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61 Hours (Jack Reacher) Mass Market Paperback – Unabridged, September 28, 2010
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Every book starts with a grab-bag of ideas. I sat down to write 61 Hours with six things on my mind. First was the title...it just popped into my head and stayed there (and I knew I wanted the 61 to be written in figures, not words, so if you’re the kind of reader who arranges your shelves alphabetically--I apologize!)
Second, I knew it would once again feature Jack Reacher...over the last 13 books he’s built up such enthusiasm and loyalty among readers I knew I’d be crazy not to keep on reporting his adventures.
Thirdly, I knew I wanted very, very cold weather. My fifth book, Echo Burning, was set in the west of Texas in a heat wave, and the extreme temperature was seen as a real character in the story, so I wanted to try the same thing again, but this time at the opposite end of the thermometer. I was a little nervous at first, because one of my early writer heroes was Alistair MacLean, who wrote cold weather so well. But most of his cold stories were set up on the polar ice cap, or above the Arctic Circle, and I knew Reacher would have no reason to go there. In the end I chose South Dakota in the depths of winter as a location, and I’ll know I’ve succeeded if you shiver over every page.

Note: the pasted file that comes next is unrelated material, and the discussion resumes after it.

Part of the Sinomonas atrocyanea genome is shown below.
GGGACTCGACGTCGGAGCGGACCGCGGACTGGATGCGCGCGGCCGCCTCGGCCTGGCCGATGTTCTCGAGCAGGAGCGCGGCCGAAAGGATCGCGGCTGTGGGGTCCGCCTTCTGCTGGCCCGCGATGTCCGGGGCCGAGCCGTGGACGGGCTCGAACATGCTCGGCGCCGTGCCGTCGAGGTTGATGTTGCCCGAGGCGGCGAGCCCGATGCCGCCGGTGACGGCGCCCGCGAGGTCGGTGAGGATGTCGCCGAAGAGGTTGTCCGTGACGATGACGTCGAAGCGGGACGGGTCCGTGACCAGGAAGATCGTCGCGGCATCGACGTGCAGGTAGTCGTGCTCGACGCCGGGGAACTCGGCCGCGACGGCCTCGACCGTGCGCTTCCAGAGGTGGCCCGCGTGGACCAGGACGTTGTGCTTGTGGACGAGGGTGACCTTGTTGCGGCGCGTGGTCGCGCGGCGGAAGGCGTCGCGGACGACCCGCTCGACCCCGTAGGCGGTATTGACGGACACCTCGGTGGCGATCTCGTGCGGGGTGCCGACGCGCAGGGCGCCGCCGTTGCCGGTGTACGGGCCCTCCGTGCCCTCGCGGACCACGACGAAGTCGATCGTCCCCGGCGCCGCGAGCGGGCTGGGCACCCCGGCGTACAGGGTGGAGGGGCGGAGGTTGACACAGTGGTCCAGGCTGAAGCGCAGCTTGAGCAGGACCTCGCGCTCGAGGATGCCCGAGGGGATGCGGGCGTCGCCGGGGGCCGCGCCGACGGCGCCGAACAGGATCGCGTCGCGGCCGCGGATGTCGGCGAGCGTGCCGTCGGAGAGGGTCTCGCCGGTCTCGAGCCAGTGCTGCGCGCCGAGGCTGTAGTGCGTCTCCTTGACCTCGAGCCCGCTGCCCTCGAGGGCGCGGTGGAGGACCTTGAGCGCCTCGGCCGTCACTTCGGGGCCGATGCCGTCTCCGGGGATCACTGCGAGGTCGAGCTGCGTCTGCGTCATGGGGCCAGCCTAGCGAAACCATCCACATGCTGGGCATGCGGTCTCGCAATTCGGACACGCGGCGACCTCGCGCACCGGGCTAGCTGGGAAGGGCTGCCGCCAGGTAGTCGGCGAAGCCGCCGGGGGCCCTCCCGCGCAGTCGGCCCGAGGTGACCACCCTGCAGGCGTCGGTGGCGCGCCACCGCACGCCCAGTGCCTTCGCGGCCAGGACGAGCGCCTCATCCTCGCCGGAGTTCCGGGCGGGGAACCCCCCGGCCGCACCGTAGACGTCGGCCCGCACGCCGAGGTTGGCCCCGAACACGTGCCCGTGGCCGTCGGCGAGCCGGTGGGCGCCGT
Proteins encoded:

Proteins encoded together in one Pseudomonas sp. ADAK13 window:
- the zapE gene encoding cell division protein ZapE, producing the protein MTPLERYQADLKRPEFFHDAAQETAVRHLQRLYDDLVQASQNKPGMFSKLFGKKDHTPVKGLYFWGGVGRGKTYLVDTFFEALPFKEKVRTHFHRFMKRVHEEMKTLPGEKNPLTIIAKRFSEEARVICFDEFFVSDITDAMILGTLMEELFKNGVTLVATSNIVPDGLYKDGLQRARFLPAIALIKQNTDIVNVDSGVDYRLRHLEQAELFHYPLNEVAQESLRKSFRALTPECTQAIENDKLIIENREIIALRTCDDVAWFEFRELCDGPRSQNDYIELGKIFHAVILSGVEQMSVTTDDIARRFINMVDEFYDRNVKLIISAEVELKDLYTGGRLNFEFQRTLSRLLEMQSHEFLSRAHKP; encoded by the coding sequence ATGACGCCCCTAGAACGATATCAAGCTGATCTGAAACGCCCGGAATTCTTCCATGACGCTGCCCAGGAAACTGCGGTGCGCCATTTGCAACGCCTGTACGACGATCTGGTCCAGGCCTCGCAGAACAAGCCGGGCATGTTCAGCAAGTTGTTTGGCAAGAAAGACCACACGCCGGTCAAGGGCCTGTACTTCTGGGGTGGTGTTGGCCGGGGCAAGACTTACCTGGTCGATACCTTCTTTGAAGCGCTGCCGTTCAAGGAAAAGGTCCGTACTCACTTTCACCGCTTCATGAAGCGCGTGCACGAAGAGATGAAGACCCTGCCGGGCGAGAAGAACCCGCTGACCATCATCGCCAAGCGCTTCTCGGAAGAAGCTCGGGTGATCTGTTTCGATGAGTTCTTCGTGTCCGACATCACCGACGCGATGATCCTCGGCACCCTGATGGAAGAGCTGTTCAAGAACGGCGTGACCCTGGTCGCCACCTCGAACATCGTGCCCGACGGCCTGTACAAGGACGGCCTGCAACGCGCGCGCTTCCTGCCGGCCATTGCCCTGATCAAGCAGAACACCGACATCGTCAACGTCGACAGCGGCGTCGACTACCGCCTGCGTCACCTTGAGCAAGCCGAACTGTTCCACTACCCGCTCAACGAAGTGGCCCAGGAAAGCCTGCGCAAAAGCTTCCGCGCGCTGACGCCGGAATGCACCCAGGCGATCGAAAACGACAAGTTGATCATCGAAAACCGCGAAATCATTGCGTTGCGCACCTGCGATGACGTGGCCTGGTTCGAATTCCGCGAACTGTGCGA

Fourth, fifth, and sixth, I had three names to work with--winners of your-name-as-a-character charity auction lots. A gentleman named Mark Salter helped out with autism research and asked for his mother’s name to be in the book--Mrs. Janet Salter; and then for two separate literacy projects, a man named Andrew Peterson won an auction, and the man who won the other wanted his wife’s name included--Susan Turner. All three winners made very generous donations to the various charities, so I decided it was only fair to make all three into important, central characters.
The only problem was...Mr. Turner asked that the character named after his wife have a romantic entanglement with Reacher. Read 61 Hours to see if he got his wish!
--This text refers to an out of print or unavailable edition of this title.
From Publishers Weekly
Copyright © Reed Business Information, a division of Reed Elsevier Inc. All rights reserved. --This text refers to an out of print or unavailable edition of this title.
Top Customer Reviews
The book is set in freezing South Dakota in the middle of a snowstorm. Reacher has hitched a ride on a bus tour of senior citizens. When the bus crashes, he finds himself in Bolton, the location for a recently built prison and headquarters for a gang of meth dealers. A drug dealer is in prison, facing trial, and the key witness is under police protection. The deputy chief of police asks Reacher to help him figure out what's going on and to keep the witness safe. From the book's outset we are counting down 61 hours to a major event, although it is some time before it becomes clear what that will be.
One of the things I particularly liked was the way that we learn more about Reacher's army background, personal history and appearance than we have to date. He develops a relationship that is his most honest and open in a long time. As usual, he is able to see things and reach conclusions that the local police can't. In the words of one character, he's "the sort of guy who sees things five seconds before the rest of the world."